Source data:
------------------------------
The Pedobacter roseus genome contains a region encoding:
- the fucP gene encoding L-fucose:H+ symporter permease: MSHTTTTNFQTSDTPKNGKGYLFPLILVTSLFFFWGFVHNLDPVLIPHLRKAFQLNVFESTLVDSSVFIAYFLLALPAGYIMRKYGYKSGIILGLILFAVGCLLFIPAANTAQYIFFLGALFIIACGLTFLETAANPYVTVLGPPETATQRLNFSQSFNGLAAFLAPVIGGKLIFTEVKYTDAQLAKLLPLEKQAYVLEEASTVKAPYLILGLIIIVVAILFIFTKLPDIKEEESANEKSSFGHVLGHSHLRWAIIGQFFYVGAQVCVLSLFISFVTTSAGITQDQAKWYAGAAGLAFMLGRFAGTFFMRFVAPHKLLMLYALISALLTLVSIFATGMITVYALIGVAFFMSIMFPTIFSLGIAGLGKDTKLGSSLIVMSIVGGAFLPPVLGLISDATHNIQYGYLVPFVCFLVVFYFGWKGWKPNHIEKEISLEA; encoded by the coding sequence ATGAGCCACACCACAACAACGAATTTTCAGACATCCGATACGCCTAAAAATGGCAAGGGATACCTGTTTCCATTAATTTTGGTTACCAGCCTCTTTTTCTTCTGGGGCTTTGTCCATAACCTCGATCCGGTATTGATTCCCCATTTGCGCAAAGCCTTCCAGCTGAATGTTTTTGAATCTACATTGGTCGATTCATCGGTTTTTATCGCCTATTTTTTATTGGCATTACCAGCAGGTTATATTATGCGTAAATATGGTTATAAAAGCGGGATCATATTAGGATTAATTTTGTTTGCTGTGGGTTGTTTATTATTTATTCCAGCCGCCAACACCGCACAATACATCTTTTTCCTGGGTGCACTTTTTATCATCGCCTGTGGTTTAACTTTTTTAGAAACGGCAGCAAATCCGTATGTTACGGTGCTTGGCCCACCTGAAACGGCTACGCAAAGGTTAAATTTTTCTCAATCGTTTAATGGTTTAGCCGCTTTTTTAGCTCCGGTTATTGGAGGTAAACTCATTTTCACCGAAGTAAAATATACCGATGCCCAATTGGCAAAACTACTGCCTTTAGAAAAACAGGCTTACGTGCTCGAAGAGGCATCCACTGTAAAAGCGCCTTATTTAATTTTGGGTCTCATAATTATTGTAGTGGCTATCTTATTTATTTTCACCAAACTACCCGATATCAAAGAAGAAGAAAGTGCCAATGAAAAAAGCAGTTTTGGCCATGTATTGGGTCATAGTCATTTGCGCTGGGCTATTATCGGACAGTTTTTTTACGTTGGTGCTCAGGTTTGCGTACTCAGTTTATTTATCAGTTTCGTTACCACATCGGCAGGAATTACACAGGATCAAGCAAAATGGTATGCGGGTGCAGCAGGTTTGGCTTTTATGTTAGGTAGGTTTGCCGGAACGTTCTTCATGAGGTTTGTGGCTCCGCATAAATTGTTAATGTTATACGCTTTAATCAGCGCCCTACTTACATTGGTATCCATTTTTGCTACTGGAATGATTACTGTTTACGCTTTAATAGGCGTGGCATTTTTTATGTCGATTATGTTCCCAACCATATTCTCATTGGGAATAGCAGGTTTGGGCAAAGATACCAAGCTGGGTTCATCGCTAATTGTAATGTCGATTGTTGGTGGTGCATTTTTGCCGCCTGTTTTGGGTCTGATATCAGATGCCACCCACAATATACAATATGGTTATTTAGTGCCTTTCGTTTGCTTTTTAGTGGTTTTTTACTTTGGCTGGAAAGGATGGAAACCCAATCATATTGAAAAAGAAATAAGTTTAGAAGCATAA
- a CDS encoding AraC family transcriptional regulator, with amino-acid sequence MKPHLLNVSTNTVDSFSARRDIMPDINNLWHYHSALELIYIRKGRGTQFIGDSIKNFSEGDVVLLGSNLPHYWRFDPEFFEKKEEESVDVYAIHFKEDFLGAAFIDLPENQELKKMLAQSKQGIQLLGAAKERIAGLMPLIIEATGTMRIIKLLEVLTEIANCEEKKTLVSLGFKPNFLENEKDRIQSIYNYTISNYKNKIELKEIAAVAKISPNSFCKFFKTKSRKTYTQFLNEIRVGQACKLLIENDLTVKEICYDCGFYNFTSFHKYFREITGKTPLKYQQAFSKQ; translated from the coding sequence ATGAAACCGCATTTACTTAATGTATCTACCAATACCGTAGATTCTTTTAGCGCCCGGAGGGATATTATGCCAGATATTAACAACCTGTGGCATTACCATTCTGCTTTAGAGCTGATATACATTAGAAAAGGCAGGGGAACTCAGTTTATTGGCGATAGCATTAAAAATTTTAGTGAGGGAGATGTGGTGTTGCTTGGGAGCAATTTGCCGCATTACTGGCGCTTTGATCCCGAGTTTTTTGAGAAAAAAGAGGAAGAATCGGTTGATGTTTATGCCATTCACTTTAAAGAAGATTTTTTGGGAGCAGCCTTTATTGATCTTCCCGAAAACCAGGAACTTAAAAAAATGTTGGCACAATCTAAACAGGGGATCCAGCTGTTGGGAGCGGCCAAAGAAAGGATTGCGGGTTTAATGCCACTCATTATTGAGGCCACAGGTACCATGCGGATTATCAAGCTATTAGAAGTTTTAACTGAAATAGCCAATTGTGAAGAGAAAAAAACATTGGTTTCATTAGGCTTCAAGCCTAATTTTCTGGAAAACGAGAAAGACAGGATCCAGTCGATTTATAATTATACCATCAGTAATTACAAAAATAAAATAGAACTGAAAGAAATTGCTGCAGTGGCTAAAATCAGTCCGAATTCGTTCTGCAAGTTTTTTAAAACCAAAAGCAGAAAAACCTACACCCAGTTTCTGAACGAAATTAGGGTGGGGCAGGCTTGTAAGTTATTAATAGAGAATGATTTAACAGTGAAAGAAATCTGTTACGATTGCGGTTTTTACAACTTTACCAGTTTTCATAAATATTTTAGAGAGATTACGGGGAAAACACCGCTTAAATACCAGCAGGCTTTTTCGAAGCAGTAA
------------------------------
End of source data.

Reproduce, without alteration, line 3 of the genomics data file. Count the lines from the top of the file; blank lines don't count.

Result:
- a CDS encoding AraC family transcriptional regulator, with amino-acid sequence MKPHLLNVSTNTVDSFSARRDIMPDINNLWHYHSALELIYIRKGRGTQFIGDSIKNFSEGDVVLLGSNLPHYWRFDPEFFEKKEEESVDVYAIHFKEDFLGAAFIDLPENQELKKMLAQSKQGIQLLGAAKERIAGLMPLIIEATGTMRIIKLLEVLTEIANCEEKKTLVSLGFKPNFLENEKDRIQSIYNYTISNYKNKIELKEIAAVAKISPNSFCKFFKTKSRKTYTQFLNEIRVGQACKLLIENDLTVKEICYDCGFYNFTSFHKYFREITGKTPLKYQQAFSKQ; translated from the coding sequence ATGAAACCGCATTTACTTAATGTATCTACCAATACCGTAGATTCTTTTAGCGCCCGGAGGGATATTATGCCAGATATTAACAACCTGTGGCATTACCATTCTGCTTTAGAGCTGATATACATTAGAAAAGGCAGGGGAACTCAGTTTATTGGCGATAGCATTAAAAATTTTAGTGAGGGAGATGTGGTGTTGCTTGGGAGCAATTTGCCGCATTACTGGCGCTTTGATCCCGAGTTTTTTGAGAAAAAAGAGGAAGAATCGGTTGATGTTTATGCCATTCACTTTAAAGAAGATTTTTTGGGAGCAGCCTTTATTGATCTTCCCGAAAACCAGGAACTTAAAAAAATGTTGGCACAATCTAAACAGGGGATCCAGCTGTTGGGAGCGGCCAAAGAAAGGATTGCGGGTTTAATGCCACTCATTATTGAGGCCACAGGTACCATGCGGATTATCAAGCTATTAGAAGTTTTAACTGAAATAGCCAATTGTGAAGAGAAAAAAACATTGGTTTCATTAGGCTTCAAGCCTAATTTTCTGGAAAACGAGAAAGACAGGATCCAGTCGATTTATAATTATACCATCAGTAATTACAAAAATAAAATAGAACTGAAAGAAATTGCTGCAGTGGCTAAAATCAGTCCGAATTCGTTCTGCAAGTTTTTTAAAACCAAAAGCAGAAAAACCTACACCCAGTTTCTGAACGAAATTAGGGTGGGGCAGGCTTGTAAGTTATTAATAGAGAATGATTTAACAGTGAAAGAAATCTGTTACGATTGCGGTTTTTACAACTTTACCAGTTTTCATAAATATTTTAGAGAGATTACGGGGAAAACACCGCTTAAATACCAGCAGGCTTTTTCGAAGCAGTAA